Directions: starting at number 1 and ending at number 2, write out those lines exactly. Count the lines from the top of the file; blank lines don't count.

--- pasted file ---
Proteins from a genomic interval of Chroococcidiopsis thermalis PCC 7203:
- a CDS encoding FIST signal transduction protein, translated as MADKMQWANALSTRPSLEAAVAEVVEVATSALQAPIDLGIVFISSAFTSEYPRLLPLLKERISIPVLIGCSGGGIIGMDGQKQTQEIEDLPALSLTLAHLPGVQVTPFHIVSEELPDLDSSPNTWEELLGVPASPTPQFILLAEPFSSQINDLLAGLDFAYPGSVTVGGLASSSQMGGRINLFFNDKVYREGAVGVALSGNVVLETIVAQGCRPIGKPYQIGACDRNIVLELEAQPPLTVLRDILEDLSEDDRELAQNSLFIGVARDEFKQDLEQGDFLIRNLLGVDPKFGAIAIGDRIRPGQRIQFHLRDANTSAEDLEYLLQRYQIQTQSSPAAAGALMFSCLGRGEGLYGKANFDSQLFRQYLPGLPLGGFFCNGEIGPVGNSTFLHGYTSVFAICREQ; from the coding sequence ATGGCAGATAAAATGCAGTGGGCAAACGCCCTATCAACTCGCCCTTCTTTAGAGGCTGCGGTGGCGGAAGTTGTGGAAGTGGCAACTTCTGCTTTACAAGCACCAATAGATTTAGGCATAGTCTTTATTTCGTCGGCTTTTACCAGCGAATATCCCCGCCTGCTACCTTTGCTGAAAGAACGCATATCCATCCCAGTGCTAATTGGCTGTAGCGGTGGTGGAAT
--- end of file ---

Proteins from a genomic interval of Chroococcidiopsis thermalis PCC 7203:
- a CDS encoding FIST signal transduction protein, translated as MADKMQWANALSTRPSLEAAVAEVVEVATSALQAPIDLGIVFISSAFTSEYPRLLPLLKERISIPVLIGCSGGGIIGMDGQKQTQEIEDLPALSLTLAHLPGVQVTPFHIVSEELPDLDSSPNTWEELLGVPASPTPQFILLAEPFSSQINDLLAGLDFAYPGSVTVGGLASSSQMGGRINLFFNDKVYREGAVGVALSGNVVLETIVAQGCRPIGKPYQIGACDRNIVLELEAQPPLTVLRDILEDLSEDDRELAQNSLFIGVARDEFKQDLEQGDFLIRNLLGVDPKFGAIAIGDRIRPGQRIQFHLRDANTSAEDLEYLLQRYQIQTQSSPAAAGALMFSCLGRGEGLYGKANFDSQLFRQYLPGLPLGGFFCNGEIGPVGNSTFLHGYTSVFAICREQ; from the coding sequence ATGGCAGATAAAATGCAGTGGGCAAACGCCCTATCAACTCGCCCTTCTTTAGAGGCTGCGGTGGCGGAAGTTGTGGAAGTGGCAACTTCTGCTTTACAAGCACCAATAGATTTAGGCATAGTCTTTATTTCGTCGGCTTTTACCAGCGAATATCCCCGCCTGCTACCTTTGCTGAAAGAACGCATATCCATCCCAGTGCTAATTGGCTGTAGCGGTGGTGGAAT